Not on my ocean view! Having faced a “very vicious and very well-funded lobbying organization” to protect Nantucket Sound for 17 years, said Bloomberg, the last gale warnings were issued for America’s largest off-shore wind project, known as “Cape Wind.” It’s officially kaput. Some wonder if Pilgrim Nuclear Power Station in Plymouth will now close, as scheduled, in 2019. Power down, green protesters!

Scandals ran down Beacon Hill. Former Democrat state Senator Brian Joyce was issued a sweeping federal indictment. And Democrat Stan Rosenberg stepped down as Senate President amid an investigation of sexual assault allegations against his civil-law husband, Bryon Hefner — while he conducted state business. Rosenberg said the Senate has a “zero tolerance” policy on sexual harassment.

Charlie Baker is running for Comedian-in-Chief of the Commonwealth. When the popular incumbent announced his re-election, a running joke circulated within the GOP:  “For which party?” Confirming his unassailable allegiance to progressivism instead of conservativism, the governor signed bills mandating free birth control and bi-lingual education.

Always in character, thin-skinned progressive U.S. Senator Elizabeth Warren got her feathers ruffled with faux-outrage, once again. She said President Donald Trump used a “racial slur” during a White House celebration of Native Americans when he referred to her as “Pocahontas.” Funny, did she consider the 1995 eponymous movie to be a slur, too? Millions didn’t. The Disney animation grossed over $141 million during its theatrical release in the United States.

Among the initially-named visiting fellows at Harvard University’s Institute of Politics for the 2017-2018 school year were two improbable scholars:  former Trump press secretary Sean Spicer, and former U.S. Army intelligence-analyst-turned-traitor Chelsea Manning. Harvard students are falling behind … Fordham students. Two students were kicked out of a coffee shop at Fordham University for violating a “safe space” with their “Make America Great Again” hats.

Shootings were up 18 percent in Boston. There was no evidence, nonetheless, that those weapons were modified with “bump stocks.” But bump stocks were outlawed in Massachusetts as a threat to society.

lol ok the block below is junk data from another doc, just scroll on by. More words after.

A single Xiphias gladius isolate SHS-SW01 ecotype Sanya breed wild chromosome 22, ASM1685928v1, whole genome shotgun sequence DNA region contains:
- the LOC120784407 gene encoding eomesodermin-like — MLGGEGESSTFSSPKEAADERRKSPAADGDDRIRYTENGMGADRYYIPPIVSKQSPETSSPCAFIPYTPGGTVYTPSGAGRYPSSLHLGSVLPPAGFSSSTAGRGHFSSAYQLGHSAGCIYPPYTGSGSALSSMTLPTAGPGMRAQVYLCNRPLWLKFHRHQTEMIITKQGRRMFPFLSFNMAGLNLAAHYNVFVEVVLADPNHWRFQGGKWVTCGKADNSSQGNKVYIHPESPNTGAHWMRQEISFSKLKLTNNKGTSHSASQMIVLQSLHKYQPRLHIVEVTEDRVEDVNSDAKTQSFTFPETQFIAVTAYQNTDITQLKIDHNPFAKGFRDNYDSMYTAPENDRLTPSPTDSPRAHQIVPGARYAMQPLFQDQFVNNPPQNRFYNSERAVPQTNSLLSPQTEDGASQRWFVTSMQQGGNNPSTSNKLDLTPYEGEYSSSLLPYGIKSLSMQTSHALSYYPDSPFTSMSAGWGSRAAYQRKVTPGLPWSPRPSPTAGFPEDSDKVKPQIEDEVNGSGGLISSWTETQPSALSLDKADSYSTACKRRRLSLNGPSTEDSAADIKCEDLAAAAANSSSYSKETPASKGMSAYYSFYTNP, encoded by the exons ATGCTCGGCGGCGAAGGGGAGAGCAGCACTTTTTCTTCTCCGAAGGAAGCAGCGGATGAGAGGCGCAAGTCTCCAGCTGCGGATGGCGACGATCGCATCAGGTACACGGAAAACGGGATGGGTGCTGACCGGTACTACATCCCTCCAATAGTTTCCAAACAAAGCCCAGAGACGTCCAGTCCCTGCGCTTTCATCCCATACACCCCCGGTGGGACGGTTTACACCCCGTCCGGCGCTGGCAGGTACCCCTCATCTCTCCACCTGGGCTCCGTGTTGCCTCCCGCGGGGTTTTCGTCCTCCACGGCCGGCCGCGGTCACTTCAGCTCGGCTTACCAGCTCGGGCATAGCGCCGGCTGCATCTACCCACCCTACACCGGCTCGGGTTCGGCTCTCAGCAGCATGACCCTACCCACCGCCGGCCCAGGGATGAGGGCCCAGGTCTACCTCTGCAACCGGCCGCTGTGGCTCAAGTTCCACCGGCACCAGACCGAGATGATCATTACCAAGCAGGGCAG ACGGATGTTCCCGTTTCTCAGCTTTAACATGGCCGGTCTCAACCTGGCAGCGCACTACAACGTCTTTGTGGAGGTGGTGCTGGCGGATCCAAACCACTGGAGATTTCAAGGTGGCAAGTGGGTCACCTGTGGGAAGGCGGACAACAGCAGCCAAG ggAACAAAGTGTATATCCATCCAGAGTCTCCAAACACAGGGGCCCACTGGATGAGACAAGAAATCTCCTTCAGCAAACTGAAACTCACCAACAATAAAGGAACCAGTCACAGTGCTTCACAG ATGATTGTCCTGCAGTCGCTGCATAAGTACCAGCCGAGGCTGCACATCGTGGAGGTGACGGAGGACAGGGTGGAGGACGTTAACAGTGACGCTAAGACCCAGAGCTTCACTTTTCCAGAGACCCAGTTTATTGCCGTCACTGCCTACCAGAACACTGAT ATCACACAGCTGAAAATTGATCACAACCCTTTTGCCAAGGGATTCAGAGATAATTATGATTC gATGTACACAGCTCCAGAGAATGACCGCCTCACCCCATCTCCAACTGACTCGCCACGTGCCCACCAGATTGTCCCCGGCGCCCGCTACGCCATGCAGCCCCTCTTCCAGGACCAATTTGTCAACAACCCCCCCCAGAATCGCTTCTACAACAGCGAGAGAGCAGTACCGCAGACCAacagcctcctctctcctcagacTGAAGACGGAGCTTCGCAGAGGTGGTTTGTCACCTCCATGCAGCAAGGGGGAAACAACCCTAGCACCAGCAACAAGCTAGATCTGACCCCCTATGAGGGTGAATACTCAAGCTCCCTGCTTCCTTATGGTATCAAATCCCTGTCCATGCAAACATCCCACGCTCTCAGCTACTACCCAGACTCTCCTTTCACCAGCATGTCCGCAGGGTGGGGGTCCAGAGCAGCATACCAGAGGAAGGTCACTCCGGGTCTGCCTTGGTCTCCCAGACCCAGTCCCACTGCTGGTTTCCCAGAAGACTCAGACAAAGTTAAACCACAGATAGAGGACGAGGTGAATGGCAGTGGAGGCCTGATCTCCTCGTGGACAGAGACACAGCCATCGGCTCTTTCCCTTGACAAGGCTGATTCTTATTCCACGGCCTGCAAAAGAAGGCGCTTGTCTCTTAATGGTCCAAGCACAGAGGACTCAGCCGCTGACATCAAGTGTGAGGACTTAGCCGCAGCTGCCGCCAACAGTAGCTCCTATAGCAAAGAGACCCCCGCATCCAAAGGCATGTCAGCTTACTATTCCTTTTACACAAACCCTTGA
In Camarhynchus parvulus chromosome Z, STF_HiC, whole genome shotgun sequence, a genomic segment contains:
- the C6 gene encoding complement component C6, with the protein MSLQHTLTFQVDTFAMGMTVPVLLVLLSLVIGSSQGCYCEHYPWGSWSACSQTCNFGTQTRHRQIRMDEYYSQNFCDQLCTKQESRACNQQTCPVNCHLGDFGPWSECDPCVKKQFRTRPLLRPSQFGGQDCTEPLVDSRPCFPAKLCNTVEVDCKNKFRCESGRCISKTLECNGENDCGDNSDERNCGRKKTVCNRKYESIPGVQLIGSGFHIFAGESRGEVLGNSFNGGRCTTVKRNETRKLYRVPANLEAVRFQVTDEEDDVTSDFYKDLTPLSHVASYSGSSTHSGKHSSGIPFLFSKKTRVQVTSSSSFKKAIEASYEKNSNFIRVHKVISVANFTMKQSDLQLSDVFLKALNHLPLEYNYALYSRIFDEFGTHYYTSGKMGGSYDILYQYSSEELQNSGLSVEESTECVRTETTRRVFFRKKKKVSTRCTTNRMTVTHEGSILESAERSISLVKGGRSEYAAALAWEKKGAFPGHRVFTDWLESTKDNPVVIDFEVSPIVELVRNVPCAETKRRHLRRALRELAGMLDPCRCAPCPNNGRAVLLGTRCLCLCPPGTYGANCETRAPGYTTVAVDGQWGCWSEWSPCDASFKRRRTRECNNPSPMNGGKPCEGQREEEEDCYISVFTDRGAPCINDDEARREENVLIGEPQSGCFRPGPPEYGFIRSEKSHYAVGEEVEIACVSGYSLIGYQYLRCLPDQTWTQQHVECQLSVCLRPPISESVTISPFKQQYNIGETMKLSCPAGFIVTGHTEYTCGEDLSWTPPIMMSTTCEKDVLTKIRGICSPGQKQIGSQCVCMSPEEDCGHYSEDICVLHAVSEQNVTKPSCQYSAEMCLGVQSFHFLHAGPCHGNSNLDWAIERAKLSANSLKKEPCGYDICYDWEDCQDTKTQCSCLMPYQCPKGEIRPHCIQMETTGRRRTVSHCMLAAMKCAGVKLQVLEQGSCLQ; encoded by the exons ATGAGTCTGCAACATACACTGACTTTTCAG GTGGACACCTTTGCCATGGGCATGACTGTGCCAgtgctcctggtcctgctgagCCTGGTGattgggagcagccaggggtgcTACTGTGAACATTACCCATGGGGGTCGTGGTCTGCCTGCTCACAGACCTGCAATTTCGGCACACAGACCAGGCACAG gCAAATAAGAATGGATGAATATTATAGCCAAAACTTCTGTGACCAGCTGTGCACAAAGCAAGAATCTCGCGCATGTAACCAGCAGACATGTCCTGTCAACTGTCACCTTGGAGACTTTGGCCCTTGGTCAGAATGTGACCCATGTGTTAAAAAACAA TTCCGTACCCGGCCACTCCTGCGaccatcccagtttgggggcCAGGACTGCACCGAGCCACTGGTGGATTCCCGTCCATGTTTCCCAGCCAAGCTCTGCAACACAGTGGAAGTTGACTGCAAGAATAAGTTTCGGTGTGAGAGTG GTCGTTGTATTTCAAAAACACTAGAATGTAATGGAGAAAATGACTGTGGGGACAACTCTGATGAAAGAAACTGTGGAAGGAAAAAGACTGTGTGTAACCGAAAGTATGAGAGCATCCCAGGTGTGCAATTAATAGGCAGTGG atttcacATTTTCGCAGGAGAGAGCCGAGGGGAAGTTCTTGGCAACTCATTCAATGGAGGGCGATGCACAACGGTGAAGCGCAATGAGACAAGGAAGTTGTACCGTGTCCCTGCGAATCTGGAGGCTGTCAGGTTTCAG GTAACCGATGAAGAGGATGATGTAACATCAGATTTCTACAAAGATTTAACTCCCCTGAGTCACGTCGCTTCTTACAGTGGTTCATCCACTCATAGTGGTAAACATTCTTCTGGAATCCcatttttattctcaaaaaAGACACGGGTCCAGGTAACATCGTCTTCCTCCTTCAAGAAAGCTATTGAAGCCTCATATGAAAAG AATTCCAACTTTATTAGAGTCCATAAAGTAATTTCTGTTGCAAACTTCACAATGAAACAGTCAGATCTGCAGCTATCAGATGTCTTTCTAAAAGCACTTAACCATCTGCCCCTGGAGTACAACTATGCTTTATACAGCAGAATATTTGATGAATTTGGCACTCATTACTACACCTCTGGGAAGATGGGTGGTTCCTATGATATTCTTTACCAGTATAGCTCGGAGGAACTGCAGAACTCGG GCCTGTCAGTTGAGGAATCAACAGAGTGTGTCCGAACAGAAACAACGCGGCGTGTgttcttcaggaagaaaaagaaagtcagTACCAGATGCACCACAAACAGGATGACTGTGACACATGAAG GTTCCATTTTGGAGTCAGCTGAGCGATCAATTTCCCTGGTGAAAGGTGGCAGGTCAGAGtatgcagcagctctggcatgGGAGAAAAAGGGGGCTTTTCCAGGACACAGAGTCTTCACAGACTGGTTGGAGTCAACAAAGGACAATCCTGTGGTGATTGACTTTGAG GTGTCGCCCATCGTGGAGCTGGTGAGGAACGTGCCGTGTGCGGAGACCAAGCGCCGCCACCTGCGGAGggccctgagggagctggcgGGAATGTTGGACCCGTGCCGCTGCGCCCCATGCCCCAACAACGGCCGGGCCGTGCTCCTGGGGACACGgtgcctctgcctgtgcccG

Fifty years after The Summer of Love, take the flowers out of your hair but be sure to put some LSD in your head. People looking to get an “extra edge at work are turning to [the] illegal drug to boost their focus and creativity,” reported They are micro-dosing, which involves taking small amounts of the substance about twice a week. Says computational neuroscientist Selen Atasoy, “It’s really like jazz improvisation, what LSD does to your brain.” Will it block progressive impulses in 5/4 time?

Psychedelic meet-up groups are trending in Portland, Oregon; San Francisco; and New York. Cutting-edge hipster millennials in Boston are likely meeting now.

Meanwhile, the opioid crisis rages on. However, for the first nine months of 2017, Massachusetts reported a 10 percent decline in deaths over the same period in 2016, likely a result of more immediate administration of Naloxone, which reverses the effects of overdose. Theirs is a dusky death.

Needham-based TripAdvisor, the travel and restaurant website (which includes reviews and public forums), got into trouble when it repeatedly removed posts warning of alleged rape, assault, and other injuries at Mexican resorts. And, reported, a writer in London tricked TripAdvisor by creating a “fictional eatery” that became the city’s top rated restaurant. Trust but verify.

Snowflakes actually coated the College of Holy Cross in May. A committee was formed to determine what to do about the fact that its founding president owned slaves, and what to do with a now-objectionable sports name: “Crusaders.” As National Review noted, “where there’s a will, there’s a microaggression.

Not to be outdone, Pope Francis, a leader in thoughts and words, is considering a change in one word of “The Lord’s Prayer.” The pontiff, conversant in nine languages, is concerned about the word “temptation.” He believes that the phrasing in the Our Father prayer “is not a good translation.” Will this translate to stemming high rates of disaffiliation plaguing the Catholic Church?

Next year, should it be tempted to arrive, marks the 45th commemoration of the U.S. Supreme Court’s decision to legalize abortion. Since then, it is estimated that over 58 million abortions have taken place in America. As a stark reminder, the only gravestone on the premises of the chapel at Holy Trinity Church in Harwich reads: “In memory of The Unborn – Denied the Precious Right to Life (1973-   ).” Theirs was a despicable death.


James P. Freeman is a New England-based writer and former columnist with The Cape Cod Times. His work has also appeared in The Providence Journal, and